Features, Highlights

A field missionary’s journey

A field missionary's journey
Daniel with his parents at the opening of Little Candles in 2012

Sawadee Krup. My name is Daniel. I have been a missionary in Thailand with my wife, Sharon, and our children since April 2008, and under the Methodist Missions Society (MMS) since 2016.

My missions journey began as a youth leader at the South Camberwell Uniting Church in Melbourne, where I grew up after my parents emigrated from Singapore. My pastor gave me the book, Operation World, by Patrick Johnson. It lists the religious statistics of every nation, and how one can pray for the evangelism of the different people groups in that country. I took it as a challenge to pray through the book, one nation a day. As I read of the challenges missionaries faced, I often found myself wiping tears from my eyes. I prayed, “Lord, if I can be of any help, USE ME.”

The years of prayer passed by. At 23, after completing my Computer Science degree and while working as a programmer, I felt frustrated that the long hours and endless work commitments prevented me from serving the Lord more. Weekends were fully devoted to church but Monday mornings came with a sinking feeling of “if only I had more time for God”.

Three years into working life, I decided to explore the possibility of full-time ministry. I went to Kuala Lumpur, Malaysia, where I was invited to do an internship in youth ministry at my fiancée’s church. We were eventually married in the church, with the commitment that we would serve the Lord as missionaries together.

Following the internship, a door opened for me to do a short-term missions placement in Thailand under MMS at the Rangsit Methodist Church in Bangkok. I was posted to the Surisuksa Primary School to teach English for two months.

There, I met a 10-year-old girl by the name of Yeen. Being born partially deaf, she had not learnt to speak clearly other than to babble grunts. It troubled me to see her trying her hardest to be accepted by her classmates, only to be made fun of. The Lord placed in me a burden to get her a hearing aid, which the doctor assessed could help Yeen relearn speech.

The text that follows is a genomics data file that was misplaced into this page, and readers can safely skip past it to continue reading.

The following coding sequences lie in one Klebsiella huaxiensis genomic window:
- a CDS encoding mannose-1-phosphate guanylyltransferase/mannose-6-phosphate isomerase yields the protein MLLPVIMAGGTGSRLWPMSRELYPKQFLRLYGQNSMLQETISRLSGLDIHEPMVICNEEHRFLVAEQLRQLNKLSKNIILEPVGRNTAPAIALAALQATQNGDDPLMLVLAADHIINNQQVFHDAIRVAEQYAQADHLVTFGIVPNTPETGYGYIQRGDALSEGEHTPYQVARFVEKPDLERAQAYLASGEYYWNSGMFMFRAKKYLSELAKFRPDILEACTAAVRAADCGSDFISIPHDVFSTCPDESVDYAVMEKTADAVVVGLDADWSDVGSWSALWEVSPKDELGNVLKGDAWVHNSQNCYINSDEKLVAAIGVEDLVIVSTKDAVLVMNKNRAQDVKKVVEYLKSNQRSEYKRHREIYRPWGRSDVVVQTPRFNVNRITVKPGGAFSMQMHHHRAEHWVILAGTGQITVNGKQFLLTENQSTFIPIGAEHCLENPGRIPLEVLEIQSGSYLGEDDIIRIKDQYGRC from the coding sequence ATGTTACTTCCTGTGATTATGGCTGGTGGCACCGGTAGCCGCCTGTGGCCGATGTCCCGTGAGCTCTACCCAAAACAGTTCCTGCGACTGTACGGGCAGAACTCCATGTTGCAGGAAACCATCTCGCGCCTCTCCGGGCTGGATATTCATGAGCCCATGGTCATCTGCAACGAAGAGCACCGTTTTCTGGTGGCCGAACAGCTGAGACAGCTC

When I visited her home to meet her parents, I discovered that it was a makeshift house beside a rubbish tip. Upon my third visit, her mother said to me, “Now I know that your God is love, because I can see the love you have for my daughter.” Her words confirmed the call to missions that had been stirring in my heart since the time I was praying for the nations. She then asked me to take Yeen and her younger sister to church every Sunday, and they both came to accept Jesus into their lives. Through this experience, I began to realise that God could work through me to help more Thai children know His love.

After this assignment, I returned to Australia and enrolled myself into Bible College with the goal of going back to Thailand as a full-time missionary. The four years it took to complete the course followed by three years of serving as a youth pastor while we waited on the Lord seemed like eternity.

During this period, my thirst for missions was quenched only through short-term mission trips to Thailand twice a year. One particular trip almost changed my mind. After an exhausting three days of school teaching in an impoverished rural village in north-eastern Thailand, I retired that moonless night to use the toilet. As I gazed down the dug-out hole, engulfed by the total darkness of a suffocating tin shed, using one hand to swipe at mosquitoes and the other to hold a torch so I could keep an eye out for invading cockroaches, all the while clenching a roll of toilet paper between my teeth to keep it from falling to the muddy ground, I thought, “I am never ever coming back here again.”